I’ve had an interesting week, I must say. In researching a new academic reporting / transcript program for our school, I got to talk to a lovely person who is the registrar at Sidwell Friends School in DC (where Malia & Sasha Obama go). I’ve never had a more helpful conversation with anyone in the education business. She and I have similar duties and our schools are also similar, although theirs is twice the size. Her offer to be a go-to person if we chose the same system they use restored my faith in people and made me realize again that goes around comes around, and there is always reason to be kind to one another.

Last night was our school’s annual Trustees Dinner, a formal affair held at a very nice restaurant. The food was wonderful, and it’s just one of the ways that our trustees thank the faculty & staff for a job well done. Each year, new hires are asked to stand up at their seat and give a short introduction to themselves. The underlying theme this year was thankfulness for being able to teach. Let me rephrase that. Thankfulness for being able to teach without being a policeman in their classroom. For being able to teach children who are eager to learn. For having the opportunity to create their own lesson plans. One of our new hires ended up in tears at the end of her short speech.

It was a good evening.

I sat with our athletic director who is quite the sly fox. He waited until I had finished two glasses of wine and then asked me if I would come to school early this morning to print some certificates for him to take to the basketball league championship game later on. He’d forgotten to ask me to do them yesterday. And so I woke earlier than I would have liked and drove in the fog to our school. I didn’t mind at all, really. But I told him he owes me one. And when I came home, my husband told me excitedly that there was a hawk in the dogwood tree and could I please come take pictures.

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I shot this through the glass in the breakfast nook window, while standing on a chair. The lower glass is covered with wrap to keep out the cold but the windows in the upper level are free of wrap (although kind of dirty, if I must say). This is my favorite image of the group. I love how the feathers are blowing in the wind.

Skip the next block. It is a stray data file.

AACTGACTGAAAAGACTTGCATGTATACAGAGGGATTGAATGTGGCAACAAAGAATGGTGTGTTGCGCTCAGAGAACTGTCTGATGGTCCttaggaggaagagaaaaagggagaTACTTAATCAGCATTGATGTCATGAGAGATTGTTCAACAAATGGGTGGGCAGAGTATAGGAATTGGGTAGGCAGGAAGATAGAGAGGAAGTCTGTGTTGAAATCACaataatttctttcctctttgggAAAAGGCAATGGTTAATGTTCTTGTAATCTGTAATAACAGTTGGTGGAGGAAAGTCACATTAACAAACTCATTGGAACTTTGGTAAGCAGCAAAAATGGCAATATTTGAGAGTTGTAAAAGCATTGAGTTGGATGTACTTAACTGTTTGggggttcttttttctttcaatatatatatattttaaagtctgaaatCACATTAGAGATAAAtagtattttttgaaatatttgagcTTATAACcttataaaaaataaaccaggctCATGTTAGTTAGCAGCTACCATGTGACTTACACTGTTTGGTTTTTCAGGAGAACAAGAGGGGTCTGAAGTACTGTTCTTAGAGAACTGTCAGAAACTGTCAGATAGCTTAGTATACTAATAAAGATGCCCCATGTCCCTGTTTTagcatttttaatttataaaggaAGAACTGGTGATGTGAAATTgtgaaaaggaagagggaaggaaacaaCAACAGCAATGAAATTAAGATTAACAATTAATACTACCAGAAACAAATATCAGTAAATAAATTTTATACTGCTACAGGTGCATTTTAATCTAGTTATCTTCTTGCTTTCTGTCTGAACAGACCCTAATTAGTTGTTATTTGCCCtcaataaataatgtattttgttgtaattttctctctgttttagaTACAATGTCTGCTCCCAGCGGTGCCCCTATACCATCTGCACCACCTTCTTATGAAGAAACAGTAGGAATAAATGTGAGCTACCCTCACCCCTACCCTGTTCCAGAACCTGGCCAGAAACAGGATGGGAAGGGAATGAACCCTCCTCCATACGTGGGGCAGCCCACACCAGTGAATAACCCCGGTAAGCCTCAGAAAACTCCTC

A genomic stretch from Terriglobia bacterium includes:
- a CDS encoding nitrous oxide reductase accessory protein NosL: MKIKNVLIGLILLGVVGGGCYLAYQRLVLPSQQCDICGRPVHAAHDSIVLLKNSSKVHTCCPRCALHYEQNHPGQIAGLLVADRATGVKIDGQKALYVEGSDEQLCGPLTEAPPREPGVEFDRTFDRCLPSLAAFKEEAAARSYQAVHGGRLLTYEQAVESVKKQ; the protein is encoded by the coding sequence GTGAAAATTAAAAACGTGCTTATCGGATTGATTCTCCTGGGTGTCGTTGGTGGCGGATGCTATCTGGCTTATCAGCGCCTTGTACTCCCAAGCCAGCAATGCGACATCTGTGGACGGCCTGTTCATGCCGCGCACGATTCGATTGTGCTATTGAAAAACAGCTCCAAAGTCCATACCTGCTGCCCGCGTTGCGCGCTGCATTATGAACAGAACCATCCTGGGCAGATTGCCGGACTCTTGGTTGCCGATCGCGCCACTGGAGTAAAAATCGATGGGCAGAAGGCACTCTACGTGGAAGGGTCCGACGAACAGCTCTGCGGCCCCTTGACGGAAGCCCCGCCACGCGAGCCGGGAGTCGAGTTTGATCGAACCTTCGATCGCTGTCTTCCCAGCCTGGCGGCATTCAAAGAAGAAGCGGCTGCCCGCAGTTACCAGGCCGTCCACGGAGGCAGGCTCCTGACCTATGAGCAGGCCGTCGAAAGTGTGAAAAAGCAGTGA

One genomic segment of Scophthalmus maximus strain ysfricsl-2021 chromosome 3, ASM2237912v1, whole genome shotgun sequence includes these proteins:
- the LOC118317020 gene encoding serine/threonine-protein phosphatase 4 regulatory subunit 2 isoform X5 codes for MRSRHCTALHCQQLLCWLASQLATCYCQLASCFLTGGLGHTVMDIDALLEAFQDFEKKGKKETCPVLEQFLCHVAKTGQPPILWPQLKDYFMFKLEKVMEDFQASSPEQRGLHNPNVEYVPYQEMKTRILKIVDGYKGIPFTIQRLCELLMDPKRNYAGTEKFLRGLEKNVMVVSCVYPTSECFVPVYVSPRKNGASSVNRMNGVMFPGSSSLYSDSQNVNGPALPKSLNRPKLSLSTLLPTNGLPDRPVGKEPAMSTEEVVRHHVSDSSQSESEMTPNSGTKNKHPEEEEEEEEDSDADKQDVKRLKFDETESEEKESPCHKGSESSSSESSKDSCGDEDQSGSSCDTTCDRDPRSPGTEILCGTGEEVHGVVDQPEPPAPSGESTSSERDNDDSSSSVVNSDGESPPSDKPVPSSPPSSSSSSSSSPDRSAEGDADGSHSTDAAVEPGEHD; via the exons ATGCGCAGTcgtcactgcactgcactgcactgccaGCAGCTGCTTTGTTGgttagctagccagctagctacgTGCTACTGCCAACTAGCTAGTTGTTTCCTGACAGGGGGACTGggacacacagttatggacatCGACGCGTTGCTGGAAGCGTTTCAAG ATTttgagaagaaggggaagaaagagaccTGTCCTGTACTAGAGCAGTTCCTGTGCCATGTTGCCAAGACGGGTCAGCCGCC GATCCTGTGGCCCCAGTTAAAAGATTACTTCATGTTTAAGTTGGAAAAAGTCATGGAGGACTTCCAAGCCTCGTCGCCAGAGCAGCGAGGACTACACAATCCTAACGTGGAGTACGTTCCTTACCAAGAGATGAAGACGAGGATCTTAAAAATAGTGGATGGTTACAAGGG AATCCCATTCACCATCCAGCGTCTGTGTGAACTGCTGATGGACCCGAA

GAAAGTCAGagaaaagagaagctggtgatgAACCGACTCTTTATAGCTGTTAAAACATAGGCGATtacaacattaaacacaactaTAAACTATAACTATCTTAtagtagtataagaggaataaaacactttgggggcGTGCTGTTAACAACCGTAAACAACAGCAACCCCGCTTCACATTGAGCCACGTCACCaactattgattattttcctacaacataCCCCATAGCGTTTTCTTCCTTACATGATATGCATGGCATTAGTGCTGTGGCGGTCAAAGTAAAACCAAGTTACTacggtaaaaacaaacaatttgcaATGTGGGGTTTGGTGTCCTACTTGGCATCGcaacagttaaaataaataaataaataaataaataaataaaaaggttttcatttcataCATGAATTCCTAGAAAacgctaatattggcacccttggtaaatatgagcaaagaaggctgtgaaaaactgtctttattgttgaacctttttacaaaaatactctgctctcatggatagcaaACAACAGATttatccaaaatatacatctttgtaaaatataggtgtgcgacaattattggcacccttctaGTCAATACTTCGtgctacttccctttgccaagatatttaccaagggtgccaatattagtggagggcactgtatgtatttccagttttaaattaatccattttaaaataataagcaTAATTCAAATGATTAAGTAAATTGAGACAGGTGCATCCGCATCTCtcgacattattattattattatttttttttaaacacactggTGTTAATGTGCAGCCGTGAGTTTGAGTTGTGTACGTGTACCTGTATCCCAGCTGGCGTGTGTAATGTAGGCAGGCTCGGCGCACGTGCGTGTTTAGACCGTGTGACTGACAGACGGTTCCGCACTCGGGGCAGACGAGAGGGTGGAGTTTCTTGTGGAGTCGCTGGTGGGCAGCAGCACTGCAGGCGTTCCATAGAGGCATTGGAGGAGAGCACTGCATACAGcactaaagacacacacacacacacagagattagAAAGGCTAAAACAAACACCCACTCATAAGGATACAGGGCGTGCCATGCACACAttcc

I admire birds of prey and I’m not sentimental enough to cry over what they catch. Good grief - everybody’s got to eat and I am not going to kick myself for having bird feeders.

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My husband told me a story of something that happened earlier this week with what he thinks is the same hawk. He said he was eating his lunch in the breakfast nook when suddenly, he saw a flash outside. It was the sharp-shinned hawk and it had perched in the dogwood tree just beyond the window. There happened to be a hairy woodpecker clinging to the suet feeder between the tree and the window but the hawk couldn’t see it because it was on the side that was hidden from the hawk. The woodpecker clung for a full half hour, being very very still until the hawk flew away.
Maybe you don’t find this sort of thing interesting. But I do.

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My husband opened the side door for me, very quietly and slowly, so I could slip outside to get these last couple of shots. The ones above and below were not taken through glass.
The hawk saw me, but he didn’t care. George was also outside, sitting under the tree.

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And then the hawk moved like lightning to swoop down on something that caught his eye. He missed his target, though, and continued his flight to the trees at the edge of the property.
And all was quiet. Which is what my day has been so far. Gray and quiet ~

Thanks for stopping by, my friends.

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Tuesday, February 19, 2013

To keep that palace of the soul serene

Today was dreary, cold, and rainy. Driving home, under the dark gray skies, all I could think of was a nice hot cup of tea.


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If you are cold, tea will warm you.  If you are too heated, it will cool you.  If you are depressed, it will cheer you.  If you are excited, it will calm you.  ~Gladstone, 1865


tea leaves
tea loves
loves tea
lives tea
leaves tea?
~Uniek Swain


Tea does our fancy aid,
Repress those vapours which the head invade
And keeps that palace of the soul serene.
~Edmund Waller, "Of Tea"


The cup I enjoyed today was earl grey with jasmine and it was all that was left at the bottom of the canister. I love this blend and it looks like I’ll be making a trip to the tea shop this weekend. Earl grey is lovely in and of itself, but combining it with jasmine makes it softer, more subtle, more beautiful.


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I took some photos yesterday while sitting in the sunshine.